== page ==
The ACA originally capped deductibles at $2,000 for individuals and $4,000 for families, forcing employers to buy plans with lower deductibles, explains Elizabeth Kay, compliance and retention analyst for the San Mateo-based benefit adviser group AEIS, a UBA partner firm.

“As a result, we saw premiums go up dramatically in 2014 — for some as much as 250% to 400%,” she says.

In 2014, as part of the Protecting Access to Medicare Act, ACA legislation was amended to allow metal tier plans [e.g., platinum, gold, silver, etc.] to have higher deductibles.

“I think carriers will be more creative with their plan designs next year, and we may see a comeback of higher deductible and HSA qualified plans,” Kay adds.

HSAs have “proven themselves to be better at driving consumer behavior and cost containment while maintaining compliance with the maximum allowable out-of-pocket costs under the ACA of $6,350 for individual and $12,700 for family coverage,” UBA says in its report.

The survey finds that on average, funding levels for plans with HSAs have remained constant for individuals at approximately $574 for both 2012 and 2013, while average funding for families increased from $928 in 2012 to $958 in 2013

By contrast, funding levels of plans with HRAs increased significantly for individuals from $1,605 in 2012 to $1,766 in 2013, and for families from $3,075 in 2012 to $3,506 in 2013.

To read more, click here.

Jeffrey R. Ungvary President

Jeffrey R. Ungvary

Wide Gaps in Healthcare Prices

A patient insured through an employer in Dallas might pay as little as $15 or as much as $343 for a cholesterol test, and a patient in Philadelphia could pay anywhere between $264 and $3,271 for a head CT scan, according to a new cost-comparison map from Castlight Health.

The company, which sells price transparency products and services to large employers, compared prices of four common outpatient services in more than 62 metropolitan areas of the U.S. and found tremendous variation in what patients pay, even when they are insured through their job.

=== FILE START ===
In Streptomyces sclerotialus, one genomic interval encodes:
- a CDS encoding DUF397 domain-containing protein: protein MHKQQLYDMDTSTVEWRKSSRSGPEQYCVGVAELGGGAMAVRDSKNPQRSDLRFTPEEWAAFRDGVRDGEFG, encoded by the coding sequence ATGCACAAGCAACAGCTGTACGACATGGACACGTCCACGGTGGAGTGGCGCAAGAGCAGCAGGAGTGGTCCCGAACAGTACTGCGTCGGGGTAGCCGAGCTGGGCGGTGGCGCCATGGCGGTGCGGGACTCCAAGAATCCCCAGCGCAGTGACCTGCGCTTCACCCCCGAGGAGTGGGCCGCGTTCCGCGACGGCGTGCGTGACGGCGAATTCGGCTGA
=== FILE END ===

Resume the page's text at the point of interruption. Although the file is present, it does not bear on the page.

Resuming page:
Consumers often assume that by choosing an in-network plan, they are getting a better price or value, said Dr. Jennifer Schneider, president of strategic analytics for Castlight, who notes that 48% of Americans are covered by employer-sponsored insurance. The new findings highlight that more transparency on costs is needed to prevent employees, especially those in high-deductible plans, from feeling sticker shock.

“There’s no way today for someone to know what things will cost if they simply follow the rules and go in-network,” Schneider said. “It’s like letting someone shop on your credit card without any sort of limit.”

Castlight gathered medical claims data from self-insured employers, as well as rate sheets from providers, to create the city-by-city tool showing prices for four common procedures: a cholesterol test, head CT scan, an MRI of the lower back, and a visit to a primary-care doctor.

Among the most notable variations revealed were in Dallas, where the top price paid to providers of a cholesterol test was about 23 times as much as the lowest price, and in Philadelphia, where the highest cost for CT scans was more than 12 times as much as the lowest. In New York City, the lowest price for an MRI of the lower back was $416, while the highest (nearly 11 times as much higher) was $4,527. In Charlotte, N.C., a patient might pay as little as $60 or up to $241, a 300% increase, to visit a primary-care physician.

“Healthcare is a line item that just keeps increasing,” noted Schneider, who says employers need to negotiate better to help drive down the costs. Just as chief financial officers often know how much they spend on travel or marketing and can set spending parameters, she said, the same needs to happen for healthcare. The tool, she said, is meant to help drive those negotiations.

“Understanding healthcare costs is a first step in enabling employers to fix what is broken in enterprise healthcare,” Schneider said.

To read more, click here.

Jeffrey R. Ungvary


Jeffrey R. Ungvary